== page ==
Friday, July 15, 2005

Child abuse in Southern Africa.

South Africa:

Juggie Naran, in the 'Sunday Argus', 10 July 2005, reported on a survey showing that 'More younger children are having sex.'

CIET Africa (Community Information, Empowerment and Transparency), a network of professionals from various disciplines, carried out a survey in 2002. They found:

One out of every three children is having sex at the age of 10, and 17 out of 100 will deliberately spread the virus if they know they are HIV-positive.

The survey was published in the British Medical Journal last year.The study involved 269 905 pupils in Grades 6 to 11 in all language groups, across a range of schools.

Some of the other disturbing findings included:

Two out of 10 pupils did not believe condoms prevented pregnancy or other sexually transmitted diseases.

One in 10 said they believed sex with a virgin could cure HIV/Aids.

One in 10 had been raped in the past year.

Three out of every 100 pupils thought that girls liked sexually violent boys.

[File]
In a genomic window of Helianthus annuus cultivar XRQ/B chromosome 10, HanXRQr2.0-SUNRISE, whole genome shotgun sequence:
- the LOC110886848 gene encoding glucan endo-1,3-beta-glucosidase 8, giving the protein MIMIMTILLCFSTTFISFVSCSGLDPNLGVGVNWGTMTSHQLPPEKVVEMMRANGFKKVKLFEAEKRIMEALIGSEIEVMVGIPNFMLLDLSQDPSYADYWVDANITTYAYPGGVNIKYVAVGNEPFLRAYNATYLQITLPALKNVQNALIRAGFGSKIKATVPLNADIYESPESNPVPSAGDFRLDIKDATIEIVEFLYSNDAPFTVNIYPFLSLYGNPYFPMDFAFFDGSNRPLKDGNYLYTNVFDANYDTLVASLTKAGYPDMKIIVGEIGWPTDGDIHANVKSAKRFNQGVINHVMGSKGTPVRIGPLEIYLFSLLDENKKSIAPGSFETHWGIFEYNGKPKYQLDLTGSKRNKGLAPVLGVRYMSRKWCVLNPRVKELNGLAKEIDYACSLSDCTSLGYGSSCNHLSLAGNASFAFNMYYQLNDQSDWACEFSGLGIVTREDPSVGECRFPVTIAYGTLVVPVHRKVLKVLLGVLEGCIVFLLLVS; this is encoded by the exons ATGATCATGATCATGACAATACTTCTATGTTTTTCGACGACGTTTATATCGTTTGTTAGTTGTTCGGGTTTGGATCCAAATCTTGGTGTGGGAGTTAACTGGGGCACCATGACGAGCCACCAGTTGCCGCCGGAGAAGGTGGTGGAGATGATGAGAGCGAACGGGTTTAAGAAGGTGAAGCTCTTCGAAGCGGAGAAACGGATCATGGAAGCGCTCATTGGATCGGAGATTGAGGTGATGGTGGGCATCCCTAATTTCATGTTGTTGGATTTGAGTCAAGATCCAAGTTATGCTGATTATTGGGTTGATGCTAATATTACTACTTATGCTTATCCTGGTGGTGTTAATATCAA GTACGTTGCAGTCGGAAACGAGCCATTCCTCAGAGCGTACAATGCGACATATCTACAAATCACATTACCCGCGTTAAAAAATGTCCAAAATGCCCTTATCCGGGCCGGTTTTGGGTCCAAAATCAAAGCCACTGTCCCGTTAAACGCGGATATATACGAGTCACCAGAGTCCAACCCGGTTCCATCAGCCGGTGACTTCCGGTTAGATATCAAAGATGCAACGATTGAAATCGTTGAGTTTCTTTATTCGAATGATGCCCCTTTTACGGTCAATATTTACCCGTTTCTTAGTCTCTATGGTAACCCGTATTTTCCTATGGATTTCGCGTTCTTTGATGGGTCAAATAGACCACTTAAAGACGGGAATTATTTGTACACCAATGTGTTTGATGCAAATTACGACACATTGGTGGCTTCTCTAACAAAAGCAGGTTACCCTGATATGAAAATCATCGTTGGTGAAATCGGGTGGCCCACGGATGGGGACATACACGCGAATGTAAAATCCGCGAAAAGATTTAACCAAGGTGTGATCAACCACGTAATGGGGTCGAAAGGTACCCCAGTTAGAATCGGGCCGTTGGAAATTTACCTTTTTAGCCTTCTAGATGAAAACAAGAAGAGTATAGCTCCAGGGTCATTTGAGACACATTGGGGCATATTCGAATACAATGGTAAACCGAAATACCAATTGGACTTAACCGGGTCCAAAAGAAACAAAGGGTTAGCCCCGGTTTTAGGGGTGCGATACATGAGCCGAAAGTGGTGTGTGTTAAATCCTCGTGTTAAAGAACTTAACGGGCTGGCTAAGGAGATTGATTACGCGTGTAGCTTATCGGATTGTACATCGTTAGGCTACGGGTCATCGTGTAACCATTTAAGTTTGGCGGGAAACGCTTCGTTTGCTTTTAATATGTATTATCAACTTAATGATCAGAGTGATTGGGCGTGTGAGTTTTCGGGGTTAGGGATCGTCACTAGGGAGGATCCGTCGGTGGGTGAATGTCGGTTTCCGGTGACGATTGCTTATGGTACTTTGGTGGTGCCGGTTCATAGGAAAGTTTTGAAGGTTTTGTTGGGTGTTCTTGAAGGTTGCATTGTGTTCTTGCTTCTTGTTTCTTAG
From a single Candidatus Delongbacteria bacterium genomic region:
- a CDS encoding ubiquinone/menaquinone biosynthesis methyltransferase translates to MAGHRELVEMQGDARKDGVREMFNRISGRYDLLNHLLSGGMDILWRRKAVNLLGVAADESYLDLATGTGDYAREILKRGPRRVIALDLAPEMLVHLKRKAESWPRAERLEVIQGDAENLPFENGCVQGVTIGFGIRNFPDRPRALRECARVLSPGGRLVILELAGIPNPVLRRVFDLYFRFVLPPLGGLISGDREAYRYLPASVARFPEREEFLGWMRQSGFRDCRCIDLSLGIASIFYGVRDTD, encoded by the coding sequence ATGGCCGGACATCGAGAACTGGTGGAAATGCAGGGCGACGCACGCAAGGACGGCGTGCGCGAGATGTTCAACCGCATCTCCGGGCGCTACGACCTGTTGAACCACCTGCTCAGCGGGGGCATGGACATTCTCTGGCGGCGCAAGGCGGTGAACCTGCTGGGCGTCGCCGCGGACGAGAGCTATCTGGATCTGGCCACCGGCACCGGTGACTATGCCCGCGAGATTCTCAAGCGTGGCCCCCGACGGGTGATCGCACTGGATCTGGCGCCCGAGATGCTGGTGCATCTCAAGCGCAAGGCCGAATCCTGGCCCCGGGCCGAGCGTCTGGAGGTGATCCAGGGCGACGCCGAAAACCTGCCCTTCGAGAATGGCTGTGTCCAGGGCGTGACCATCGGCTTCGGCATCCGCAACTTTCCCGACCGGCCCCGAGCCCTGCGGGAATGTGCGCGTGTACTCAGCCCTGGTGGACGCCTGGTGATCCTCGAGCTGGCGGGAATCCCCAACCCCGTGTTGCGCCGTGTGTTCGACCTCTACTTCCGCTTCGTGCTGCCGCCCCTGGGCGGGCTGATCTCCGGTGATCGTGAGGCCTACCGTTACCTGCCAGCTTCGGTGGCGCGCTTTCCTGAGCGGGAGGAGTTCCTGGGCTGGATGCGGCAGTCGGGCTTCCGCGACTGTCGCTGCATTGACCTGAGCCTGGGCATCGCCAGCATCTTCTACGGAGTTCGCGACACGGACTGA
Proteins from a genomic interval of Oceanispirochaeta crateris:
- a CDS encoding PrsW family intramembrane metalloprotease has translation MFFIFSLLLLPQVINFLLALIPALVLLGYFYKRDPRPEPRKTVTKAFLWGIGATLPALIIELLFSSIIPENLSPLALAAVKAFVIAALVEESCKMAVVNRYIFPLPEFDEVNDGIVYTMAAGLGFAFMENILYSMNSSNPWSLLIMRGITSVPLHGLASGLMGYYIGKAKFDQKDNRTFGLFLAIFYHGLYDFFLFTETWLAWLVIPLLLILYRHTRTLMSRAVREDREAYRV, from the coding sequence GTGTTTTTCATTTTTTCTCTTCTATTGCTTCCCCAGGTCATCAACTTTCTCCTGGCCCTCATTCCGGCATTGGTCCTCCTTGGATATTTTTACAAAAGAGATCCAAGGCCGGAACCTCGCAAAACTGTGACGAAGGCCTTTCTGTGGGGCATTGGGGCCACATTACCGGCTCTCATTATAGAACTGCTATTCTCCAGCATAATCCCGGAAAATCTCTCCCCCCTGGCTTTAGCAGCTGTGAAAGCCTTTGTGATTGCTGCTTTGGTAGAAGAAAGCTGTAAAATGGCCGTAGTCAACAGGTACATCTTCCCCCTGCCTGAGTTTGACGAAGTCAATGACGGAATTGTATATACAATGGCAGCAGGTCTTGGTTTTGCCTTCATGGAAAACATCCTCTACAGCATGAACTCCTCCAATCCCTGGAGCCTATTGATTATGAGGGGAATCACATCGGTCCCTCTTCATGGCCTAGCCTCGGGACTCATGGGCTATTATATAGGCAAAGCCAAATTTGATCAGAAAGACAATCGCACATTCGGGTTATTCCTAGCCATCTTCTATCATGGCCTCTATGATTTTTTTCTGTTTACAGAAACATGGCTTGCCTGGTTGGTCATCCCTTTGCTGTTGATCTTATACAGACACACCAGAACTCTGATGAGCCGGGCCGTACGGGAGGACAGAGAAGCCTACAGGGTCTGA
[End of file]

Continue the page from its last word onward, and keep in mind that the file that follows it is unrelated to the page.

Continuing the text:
One out of every 10 thought that girls who got raped, asked for it.

The study reported: "43 percent of all sexual crimes committed on children reported to Childline, were committed by children under 18."

CIET Africa research concluded that of every 394 offences committed, only 272 were reported.

The study also found:

Children can, in fact, heal. It is essential to acknowledge and support the child's capacity to heal and benefit from therapy and a healing environment.

Children often cannot say "no" because the abuser is more powerful physically and psychologically. There is a universal norm of respect for an older person that most children have internalised. Older people have access to resources children may need or want and use these to manipulate the child.

The Advice Desk for the Abused executive director, Fatima Bayat, said:

"Media, especially television, plays a very influential role to enhance kids' curiosity and encourages them to become sexually active. Explicit messages with sexual connotations are common.

"Often young girls, deprived of financial security and love, become victims of rape or consenting to sex for fear of rejection."


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